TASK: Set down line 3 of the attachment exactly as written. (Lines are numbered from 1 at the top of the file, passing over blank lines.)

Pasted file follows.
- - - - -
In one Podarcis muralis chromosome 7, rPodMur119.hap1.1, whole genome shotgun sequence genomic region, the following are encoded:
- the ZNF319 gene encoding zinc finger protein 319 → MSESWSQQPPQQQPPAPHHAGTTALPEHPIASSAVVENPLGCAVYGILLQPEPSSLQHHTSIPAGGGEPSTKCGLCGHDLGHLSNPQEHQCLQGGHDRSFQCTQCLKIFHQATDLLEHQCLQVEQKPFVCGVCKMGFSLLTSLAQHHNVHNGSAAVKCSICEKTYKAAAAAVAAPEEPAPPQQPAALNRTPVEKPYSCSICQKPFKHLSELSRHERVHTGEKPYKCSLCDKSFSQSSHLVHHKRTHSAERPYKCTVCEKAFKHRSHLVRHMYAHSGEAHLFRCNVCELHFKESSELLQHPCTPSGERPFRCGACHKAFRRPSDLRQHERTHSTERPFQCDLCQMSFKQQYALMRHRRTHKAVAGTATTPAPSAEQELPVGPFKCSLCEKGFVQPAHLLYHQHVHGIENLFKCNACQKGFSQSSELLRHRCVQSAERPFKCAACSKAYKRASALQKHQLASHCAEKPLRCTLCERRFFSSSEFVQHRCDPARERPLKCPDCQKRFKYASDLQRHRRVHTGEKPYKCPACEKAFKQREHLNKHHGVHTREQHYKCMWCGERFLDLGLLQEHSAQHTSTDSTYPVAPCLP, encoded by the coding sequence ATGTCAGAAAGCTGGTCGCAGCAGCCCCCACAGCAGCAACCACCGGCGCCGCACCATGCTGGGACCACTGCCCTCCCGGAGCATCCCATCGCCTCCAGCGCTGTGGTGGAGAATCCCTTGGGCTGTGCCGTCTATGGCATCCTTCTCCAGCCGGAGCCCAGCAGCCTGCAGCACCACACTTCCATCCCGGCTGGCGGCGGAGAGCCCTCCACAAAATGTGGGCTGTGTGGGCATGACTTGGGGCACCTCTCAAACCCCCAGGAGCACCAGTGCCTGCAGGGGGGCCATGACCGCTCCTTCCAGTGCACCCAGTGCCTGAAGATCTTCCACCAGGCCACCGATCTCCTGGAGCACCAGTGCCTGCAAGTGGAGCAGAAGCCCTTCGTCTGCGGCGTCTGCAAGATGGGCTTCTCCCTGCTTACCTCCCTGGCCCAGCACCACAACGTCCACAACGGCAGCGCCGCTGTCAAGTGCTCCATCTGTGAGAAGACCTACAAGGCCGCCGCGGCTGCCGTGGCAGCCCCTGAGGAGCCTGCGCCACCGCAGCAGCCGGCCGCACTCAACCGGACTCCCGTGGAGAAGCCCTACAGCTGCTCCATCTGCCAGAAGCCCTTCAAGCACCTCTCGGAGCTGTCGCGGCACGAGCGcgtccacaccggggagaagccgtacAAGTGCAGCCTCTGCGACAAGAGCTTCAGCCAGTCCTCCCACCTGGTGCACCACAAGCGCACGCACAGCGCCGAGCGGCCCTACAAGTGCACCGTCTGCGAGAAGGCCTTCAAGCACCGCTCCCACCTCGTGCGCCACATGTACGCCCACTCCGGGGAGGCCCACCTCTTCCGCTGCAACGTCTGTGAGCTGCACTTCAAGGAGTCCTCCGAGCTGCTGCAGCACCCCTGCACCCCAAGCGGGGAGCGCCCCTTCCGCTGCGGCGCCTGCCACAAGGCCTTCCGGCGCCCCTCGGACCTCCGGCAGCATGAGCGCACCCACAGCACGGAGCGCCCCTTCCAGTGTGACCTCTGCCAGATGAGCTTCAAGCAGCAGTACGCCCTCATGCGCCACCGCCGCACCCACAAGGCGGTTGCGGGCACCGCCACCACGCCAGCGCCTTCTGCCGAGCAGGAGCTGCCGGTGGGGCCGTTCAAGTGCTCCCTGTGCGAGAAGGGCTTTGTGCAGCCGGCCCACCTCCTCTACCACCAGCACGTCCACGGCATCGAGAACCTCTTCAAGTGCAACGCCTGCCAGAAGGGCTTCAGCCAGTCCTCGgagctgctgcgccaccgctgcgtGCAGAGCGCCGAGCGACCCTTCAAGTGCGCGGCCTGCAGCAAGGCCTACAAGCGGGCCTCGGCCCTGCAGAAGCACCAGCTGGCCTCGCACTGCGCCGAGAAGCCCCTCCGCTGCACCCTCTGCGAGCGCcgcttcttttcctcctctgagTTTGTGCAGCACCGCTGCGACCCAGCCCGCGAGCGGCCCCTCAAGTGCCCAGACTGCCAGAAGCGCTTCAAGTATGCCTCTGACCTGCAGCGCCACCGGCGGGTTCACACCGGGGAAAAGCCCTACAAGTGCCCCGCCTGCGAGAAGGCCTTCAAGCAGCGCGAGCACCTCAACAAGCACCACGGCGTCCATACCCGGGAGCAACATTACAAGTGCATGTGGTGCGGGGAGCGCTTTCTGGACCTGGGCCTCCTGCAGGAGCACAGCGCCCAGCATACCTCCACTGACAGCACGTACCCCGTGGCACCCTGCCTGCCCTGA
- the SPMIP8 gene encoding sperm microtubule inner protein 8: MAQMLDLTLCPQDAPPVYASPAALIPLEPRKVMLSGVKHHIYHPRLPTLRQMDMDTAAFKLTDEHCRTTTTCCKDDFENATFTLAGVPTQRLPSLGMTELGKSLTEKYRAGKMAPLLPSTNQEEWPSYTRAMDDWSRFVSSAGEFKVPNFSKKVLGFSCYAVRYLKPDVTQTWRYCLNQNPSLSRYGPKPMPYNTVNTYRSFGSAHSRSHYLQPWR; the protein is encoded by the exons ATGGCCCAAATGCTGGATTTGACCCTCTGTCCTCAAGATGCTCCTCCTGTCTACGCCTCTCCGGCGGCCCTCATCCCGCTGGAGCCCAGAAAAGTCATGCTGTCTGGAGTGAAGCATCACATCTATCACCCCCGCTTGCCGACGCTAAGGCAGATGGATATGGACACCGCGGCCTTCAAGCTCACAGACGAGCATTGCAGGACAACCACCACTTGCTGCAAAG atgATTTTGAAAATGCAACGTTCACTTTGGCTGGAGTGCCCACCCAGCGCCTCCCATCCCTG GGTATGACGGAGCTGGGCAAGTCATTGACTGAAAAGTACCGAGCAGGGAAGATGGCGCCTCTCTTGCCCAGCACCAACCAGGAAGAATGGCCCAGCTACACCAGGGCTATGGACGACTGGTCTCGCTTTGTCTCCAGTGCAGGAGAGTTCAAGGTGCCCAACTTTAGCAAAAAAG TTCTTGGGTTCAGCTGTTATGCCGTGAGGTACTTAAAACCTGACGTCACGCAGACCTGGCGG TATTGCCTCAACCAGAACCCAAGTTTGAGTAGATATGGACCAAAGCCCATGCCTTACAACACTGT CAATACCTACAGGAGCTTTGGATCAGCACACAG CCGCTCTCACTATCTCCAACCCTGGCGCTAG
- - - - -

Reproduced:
- the SPMIP8 gene encoding sperm microtubule inner protein 8: MAQMLDLTLCPQDAPPVYASPAALIPLEPRKVMLSGVKHHIYHPRLPTLRQMDMDTAAFKLTDEHCRTTTTCCKDDFENATFTLAGVPTQRLPSLGMTELGKSLTEKYRAGKMAPLLPSTNQEEWPSYTRAMDDWSRFVSSAGEFKVPNFSKKVLGFSCYAVRYLKPDVTQTWRYCLNQNPSLSRYGPKPMPYNTVNTYRSFGSAHSRSHYLQPWR; the protein is encoded by the exons ATGGCCCAAATGCTGGATTTGACCCTCTGTCCTCAAGATGCTCCTCCTGTCTACGCCTCTCCGGCGGCCCTCATCCCGCTGGAGCCCAGAAAAGTCATGCTGTCTGGAGTGAAGCATCACATCTATCACCCCCGCTTGCCGACGCTAAGGCAGATGGATATGGACACCGCGGCCTTCAAGCTCACAGACGAGCATTGCAGGACAACCACCACTTGCTGCAAAG atgATTTTGAAAATGCAACGTTCACTTTGGCTGGAGTGCCCACCCAGCGCCTCCCATCCCTG GGTATGACGGAGCTGGGCAAGTCATTGACTGAAAAGTACCGAGCAGGGAAGATGGCGCCTCTCTTGCCCAGCACCAACCAGGAAGAATGGCCCAGCTACACCAGGGCTATGGACGACTGGTCTCGCTTTGTCTCCAGTGCAGGAGAGTTCAAGGTGCCCAACTTTAGCAAAAAAG TTCTTGGGTTCAGCTGTTATGCCGTGAGGTACTTAAAACCTGACGTCACGCAGACCTGGCGG TATTGCCTCAACCAGAACCCAAGTTTGAGTAGATATGGACCAAAGCCCATGCCTTACAACACTGT CAATACCTACAGGAGCTTTGGATCAGCACACAG CCGCTCTCACTATCTCCAACCCTGGCGCTAG